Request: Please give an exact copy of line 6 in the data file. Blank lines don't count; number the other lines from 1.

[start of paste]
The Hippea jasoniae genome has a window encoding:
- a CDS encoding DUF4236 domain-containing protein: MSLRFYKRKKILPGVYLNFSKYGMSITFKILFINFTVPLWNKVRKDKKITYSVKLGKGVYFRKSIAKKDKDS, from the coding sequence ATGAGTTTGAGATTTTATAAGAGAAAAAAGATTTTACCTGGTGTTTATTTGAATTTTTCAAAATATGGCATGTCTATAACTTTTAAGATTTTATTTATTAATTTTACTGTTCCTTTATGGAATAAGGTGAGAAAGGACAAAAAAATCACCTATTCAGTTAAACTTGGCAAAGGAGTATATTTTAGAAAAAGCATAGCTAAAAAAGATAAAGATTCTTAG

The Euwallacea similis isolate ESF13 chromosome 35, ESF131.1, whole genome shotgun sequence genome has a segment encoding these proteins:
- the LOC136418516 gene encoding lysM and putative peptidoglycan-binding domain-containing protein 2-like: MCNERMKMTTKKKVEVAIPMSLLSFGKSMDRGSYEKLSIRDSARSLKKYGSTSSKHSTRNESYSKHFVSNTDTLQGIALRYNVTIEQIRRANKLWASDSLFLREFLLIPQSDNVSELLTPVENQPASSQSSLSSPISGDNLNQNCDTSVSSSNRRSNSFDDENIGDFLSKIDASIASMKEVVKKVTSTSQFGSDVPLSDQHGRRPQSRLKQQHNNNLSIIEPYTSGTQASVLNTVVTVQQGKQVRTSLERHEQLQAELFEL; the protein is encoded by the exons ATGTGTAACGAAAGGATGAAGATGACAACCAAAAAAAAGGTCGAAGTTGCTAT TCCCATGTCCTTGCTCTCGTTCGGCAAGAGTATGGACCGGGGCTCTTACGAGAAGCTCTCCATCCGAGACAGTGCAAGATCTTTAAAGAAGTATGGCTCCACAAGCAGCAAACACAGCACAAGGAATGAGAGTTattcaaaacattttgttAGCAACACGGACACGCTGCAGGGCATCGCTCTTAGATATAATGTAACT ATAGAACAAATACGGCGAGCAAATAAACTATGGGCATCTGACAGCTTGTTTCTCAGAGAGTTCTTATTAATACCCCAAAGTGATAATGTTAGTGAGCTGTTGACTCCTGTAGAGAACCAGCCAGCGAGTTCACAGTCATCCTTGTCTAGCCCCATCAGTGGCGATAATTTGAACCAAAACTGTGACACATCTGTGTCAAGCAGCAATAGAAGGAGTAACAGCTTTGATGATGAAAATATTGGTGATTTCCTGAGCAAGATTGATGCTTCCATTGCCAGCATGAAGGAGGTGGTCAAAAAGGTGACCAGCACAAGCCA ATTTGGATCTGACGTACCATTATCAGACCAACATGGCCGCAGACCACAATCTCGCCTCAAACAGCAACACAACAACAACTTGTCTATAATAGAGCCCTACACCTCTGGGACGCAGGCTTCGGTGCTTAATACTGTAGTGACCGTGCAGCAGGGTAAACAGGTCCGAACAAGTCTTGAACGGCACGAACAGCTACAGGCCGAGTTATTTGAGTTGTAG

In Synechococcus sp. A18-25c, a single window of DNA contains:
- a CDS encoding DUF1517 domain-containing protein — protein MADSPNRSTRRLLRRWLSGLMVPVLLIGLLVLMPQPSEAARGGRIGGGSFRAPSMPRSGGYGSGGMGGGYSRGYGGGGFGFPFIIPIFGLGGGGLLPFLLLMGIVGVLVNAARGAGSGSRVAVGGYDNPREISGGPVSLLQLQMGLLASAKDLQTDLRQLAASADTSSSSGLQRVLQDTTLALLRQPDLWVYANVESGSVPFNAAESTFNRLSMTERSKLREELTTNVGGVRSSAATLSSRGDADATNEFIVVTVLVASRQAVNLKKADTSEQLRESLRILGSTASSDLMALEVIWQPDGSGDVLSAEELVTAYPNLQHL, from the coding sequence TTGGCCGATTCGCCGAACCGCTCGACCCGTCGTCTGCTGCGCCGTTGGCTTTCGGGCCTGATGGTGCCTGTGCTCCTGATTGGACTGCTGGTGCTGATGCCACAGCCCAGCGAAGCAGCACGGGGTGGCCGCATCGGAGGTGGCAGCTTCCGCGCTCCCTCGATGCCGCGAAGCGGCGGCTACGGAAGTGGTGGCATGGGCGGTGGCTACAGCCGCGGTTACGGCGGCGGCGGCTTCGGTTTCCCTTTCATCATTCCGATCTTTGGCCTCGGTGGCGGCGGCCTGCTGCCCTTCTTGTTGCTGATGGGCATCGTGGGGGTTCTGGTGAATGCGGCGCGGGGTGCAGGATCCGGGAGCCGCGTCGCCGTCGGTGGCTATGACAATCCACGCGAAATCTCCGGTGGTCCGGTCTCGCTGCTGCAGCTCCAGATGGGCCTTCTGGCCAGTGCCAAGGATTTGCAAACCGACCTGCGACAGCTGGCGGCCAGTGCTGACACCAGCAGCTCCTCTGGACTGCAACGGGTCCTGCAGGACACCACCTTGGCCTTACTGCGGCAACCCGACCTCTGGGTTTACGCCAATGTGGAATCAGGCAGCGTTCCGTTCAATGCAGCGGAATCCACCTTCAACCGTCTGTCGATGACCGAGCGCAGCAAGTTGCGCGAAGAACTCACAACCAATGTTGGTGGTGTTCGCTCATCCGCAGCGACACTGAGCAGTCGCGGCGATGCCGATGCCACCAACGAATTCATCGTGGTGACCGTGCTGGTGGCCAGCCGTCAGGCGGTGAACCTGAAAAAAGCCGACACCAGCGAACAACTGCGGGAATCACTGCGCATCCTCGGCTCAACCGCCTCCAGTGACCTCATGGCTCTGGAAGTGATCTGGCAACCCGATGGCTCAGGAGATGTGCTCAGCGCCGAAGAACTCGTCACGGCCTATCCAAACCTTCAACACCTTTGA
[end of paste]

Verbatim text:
- a CDS encoding DUF1517 domain-containing protein — protein MADSPNRSTRRLLRRWLSGLMVPVLLIGLLVLMPQPSEAARGGRIGGGSFRAPSMPRSGGYGSGGMGGGYSRGYGGGGFGFPFIIPIFGLGGGGLLPFLLLMGIVGVLVNAARGAGSGSRVAVGGYDNPREISGGPVSLLQLQMGLLASAKDLQTDLRQLAASADTSSSSGLQRVLQDTTLALLRQPDLWVYANVESGSVPFNAAESTFNRLSMTERSKLREELTTNVGGVRSSAATLSSRGDADATNEFIVVTVLVASRQAVNLKKADTSEQLRESLRILGSTASSDLMALEVIWQPDGSGDVLSAEELVTAYPNLQHL, from the coding sequence TTGGCCGATTCGCCGAACCGCTCGACCCGTCGTCTGCTGCGCCGTTGGCTTTCGGGCCTGATGGTGCCTGTGCTCCTGATTGGACTGCTGGTGCTGATGCCACAGCCCAGCGAAGCAGCACGGGGTGGCCGCATCGGAGGTGGCAGCTTCCGCGCTCCCTCGATGCCGCGAAGCGGCGGCTACGGAAGTGGTGGCATGGGCGGTGGCTACAGCCGCGGTTACGGCGGCGGCGGCTTCGGTTTCCCTTTCATCATTCCGATCTTTGGCCTCGGTGGCGGCGGCCTGCTGCCCTTCTTGTTGCTGATGGGCATCGTGGGGGTTCTGGTGAATGCGGCGCGGGGTGCAGGATCCGGGAGCCGCGTCGCCGTCGGTGGCTATGACAATCCACGCGAAATCTCCGGTGGTCCGGTCTCGCTGCTGCAGCTCCAGATGGGCCTTCTGGCCAGTGCCAAGGATTTGCAAACCGACCTGCGACAGCTGGCGGCCAGTGCTGACACCAGCAGCTCCTCTGGACTGCAACGGGTCCTGCAGGACACCACCTTGGCCTTACTGCGGCAACCCGACCTCTGGGTTTACGCCAATGTGGAATCAGGCAGCGTTCCGTTCAATGCAGCGGAATCCACCTTCAACCGTCTGTCGATGACCGAGCGCAGCAAGTTGCGCGAAGAACTCACAACCAATGTTGGTGGTGTTCGCTCATCCGCAGCGACACTGAGCAGTCGCGGCGATGCCGATGCCACCAACGAATTCATCGTGGTGACCGTGCTGGTGGCCAGCCGTCAGGCGGTGAACCTGAAAAAAGCCGACACCAGCGAACAACTGCGGGAATCACTGCGCATCCTCGGCTCAACCGCCTCCAGTGACCTCATGGCTCTGGAAGTGATCTGGCAACCCGATGGCTCAGGAGATGTGCTCAGCGCCGAAGAACTCGTCACGGCCTATCCAAACCTTCAACACCTTTGA